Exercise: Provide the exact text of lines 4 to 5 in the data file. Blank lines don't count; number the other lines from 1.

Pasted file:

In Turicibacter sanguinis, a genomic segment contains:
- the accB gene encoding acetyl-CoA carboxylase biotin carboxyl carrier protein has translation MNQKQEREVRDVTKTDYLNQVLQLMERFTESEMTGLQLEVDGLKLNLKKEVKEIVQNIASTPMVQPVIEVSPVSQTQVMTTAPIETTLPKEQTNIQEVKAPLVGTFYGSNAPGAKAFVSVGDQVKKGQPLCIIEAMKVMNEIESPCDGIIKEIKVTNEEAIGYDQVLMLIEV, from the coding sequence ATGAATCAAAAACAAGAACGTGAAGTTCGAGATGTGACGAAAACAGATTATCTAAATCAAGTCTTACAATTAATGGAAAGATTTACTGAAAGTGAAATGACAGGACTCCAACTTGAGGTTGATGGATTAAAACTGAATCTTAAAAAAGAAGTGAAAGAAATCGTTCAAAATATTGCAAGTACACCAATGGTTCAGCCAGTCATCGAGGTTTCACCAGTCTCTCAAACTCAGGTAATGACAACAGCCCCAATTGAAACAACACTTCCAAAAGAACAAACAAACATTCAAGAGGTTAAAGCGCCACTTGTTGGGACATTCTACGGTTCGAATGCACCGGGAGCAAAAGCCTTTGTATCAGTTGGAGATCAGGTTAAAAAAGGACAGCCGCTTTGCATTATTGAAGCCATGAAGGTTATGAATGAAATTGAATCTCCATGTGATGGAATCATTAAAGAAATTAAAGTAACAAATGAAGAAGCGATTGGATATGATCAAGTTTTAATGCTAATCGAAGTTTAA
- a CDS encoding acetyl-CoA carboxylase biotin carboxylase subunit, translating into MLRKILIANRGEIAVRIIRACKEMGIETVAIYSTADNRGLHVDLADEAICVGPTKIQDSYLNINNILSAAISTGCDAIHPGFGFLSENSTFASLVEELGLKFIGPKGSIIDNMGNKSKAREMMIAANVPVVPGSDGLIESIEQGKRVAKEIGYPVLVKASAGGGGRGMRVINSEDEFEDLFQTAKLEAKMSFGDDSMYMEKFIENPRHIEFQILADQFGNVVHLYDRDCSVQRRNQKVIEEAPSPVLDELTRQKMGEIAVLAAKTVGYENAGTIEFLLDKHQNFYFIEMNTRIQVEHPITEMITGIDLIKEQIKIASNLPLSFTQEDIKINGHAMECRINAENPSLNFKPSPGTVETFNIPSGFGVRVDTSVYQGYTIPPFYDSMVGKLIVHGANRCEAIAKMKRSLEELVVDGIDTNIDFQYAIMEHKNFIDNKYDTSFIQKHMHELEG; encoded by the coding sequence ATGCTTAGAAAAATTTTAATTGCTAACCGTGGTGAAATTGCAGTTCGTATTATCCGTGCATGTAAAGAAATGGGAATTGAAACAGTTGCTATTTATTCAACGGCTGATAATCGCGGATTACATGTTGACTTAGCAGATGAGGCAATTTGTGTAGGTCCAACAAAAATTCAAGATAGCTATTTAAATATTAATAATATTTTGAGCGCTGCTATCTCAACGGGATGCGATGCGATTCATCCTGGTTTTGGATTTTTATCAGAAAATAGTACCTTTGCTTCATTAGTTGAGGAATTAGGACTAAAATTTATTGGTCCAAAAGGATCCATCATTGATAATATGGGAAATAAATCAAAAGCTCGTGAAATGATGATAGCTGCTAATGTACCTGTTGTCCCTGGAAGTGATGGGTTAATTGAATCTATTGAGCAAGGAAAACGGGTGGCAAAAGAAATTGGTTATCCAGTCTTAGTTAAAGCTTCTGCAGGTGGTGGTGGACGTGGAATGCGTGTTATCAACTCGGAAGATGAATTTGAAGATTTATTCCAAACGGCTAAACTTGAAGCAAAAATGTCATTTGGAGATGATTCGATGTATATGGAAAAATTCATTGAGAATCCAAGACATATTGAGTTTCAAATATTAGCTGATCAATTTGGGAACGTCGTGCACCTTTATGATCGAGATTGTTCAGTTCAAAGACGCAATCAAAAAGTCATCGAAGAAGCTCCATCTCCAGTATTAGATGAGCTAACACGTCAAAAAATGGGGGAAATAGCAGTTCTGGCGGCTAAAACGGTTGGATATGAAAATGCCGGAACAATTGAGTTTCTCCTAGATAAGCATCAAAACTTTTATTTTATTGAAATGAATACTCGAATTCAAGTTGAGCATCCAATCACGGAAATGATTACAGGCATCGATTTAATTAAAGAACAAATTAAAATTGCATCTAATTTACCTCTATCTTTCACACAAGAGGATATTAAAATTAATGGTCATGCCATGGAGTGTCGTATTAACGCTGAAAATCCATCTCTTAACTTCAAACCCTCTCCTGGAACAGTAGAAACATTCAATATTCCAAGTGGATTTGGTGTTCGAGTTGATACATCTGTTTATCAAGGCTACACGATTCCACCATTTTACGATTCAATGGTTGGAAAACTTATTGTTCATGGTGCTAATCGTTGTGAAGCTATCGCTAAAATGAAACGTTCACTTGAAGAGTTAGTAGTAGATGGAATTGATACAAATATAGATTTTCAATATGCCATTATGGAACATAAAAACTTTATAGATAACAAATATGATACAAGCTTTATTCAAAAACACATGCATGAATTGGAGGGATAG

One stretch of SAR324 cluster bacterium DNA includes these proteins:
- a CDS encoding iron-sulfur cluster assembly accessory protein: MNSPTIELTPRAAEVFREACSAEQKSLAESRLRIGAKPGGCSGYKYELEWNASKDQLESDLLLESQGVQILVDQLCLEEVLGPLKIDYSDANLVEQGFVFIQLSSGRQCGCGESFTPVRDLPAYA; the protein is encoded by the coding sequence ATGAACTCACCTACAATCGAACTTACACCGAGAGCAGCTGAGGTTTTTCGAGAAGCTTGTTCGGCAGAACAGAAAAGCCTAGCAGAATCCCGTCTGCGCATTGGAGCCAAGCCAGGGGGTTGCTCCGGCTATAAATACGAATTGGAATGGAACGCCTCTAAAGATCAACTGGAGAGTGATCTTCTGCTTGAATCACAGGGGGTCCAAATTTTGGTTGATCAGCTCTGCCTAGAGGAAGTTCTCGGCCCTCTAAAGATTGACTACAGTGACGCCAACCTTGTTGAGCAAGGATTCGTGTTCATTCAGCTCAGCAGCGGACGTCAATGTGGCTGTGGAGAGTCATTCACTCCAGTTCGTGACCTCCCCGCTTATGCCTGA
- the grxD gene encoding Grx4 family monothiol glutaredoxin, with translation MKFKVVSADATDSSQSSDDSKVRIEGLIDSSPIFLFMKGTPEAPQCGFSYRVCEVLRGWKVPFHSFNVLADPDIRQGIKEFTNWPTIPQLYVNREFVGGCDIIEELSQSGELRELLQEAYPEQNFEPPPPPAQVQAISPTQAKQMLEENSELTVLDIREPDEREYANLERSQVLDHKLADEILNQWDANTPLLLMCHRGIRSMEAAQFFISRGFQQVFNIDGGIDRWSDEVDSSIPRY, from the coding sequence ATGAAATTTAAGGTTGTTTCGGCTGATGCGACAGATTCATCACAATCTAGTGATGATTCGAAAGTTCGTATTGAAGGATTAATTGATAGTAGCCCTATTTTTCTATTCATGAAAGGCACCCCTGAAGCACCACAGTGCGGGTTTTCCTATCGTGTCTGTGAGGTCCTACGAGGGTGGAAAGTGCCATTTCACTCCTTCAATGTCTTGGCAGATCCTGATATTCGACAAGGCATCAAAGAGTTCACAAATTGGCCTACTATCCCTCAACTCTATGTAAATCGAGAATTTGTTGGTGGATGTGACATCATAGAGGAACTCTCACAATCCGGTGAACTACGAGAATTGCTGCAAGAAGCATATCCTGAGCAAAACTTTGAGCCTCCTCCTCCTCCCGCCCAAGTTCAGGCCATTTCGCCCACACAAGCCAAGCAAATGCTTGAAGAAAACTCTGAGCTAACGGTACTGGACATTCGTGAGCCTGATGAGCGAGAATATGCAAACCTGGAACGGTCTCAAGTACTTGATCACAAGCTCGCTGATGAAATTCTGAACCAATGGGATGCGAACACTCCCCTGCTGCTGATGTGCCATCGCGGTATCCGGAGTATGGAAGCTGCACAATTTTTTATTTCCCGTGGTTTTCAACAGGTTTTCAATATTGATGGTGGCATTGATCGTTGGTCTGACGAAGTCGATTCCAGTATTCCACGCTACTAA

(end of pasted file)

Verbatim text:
One stretch of SAR324 cluster bacterium DNA includes these proteins:
- a CDS encoding iron-sulfur cluster assembly accessory protein: MNSPTIELTPRAAEVFREACSAEQKSLAESRLRIGAKPGGCSGYKYELEWNASKDQLESDLLLESQGVQILVDQLCLEEVLGPLKIDYSDANLVEQGFVFIQLSSGRQCGCGESFTPVRDLPAYA; the protein is encoded by the coding sequence ATGAACTCACCTACAATCGAACTTACACCGAGAGCAGCTGAGGTTTTTCGAGAAGCTTGTTCGGCAGAACAGAAAAGCCTAGCAGAATCCCGTCTGCGCATTGGAGCCAAGCCAGGGGGTTGCTCCGGCTATAAATACGAATTGGAATGGAACGCCTCTAAAGATCAACTGGAGAGTGATCTTCTGCTTGAATCACAGGGGGTCCAAATTTTGGTTGATCAGCTCTGCCTAGAGGAAGTTCTCGGCCCTCTAAAGATTGACTACAGTGACGCCAACCTTGTTGAGCAAGGATTCGTGTTCATTCAGCTCAGCAGCGGACGTCAATGTGGCTGTGGAGAGTCATTCACTCCAGTTCGTGACCTCCCCGCTTATGCCTGA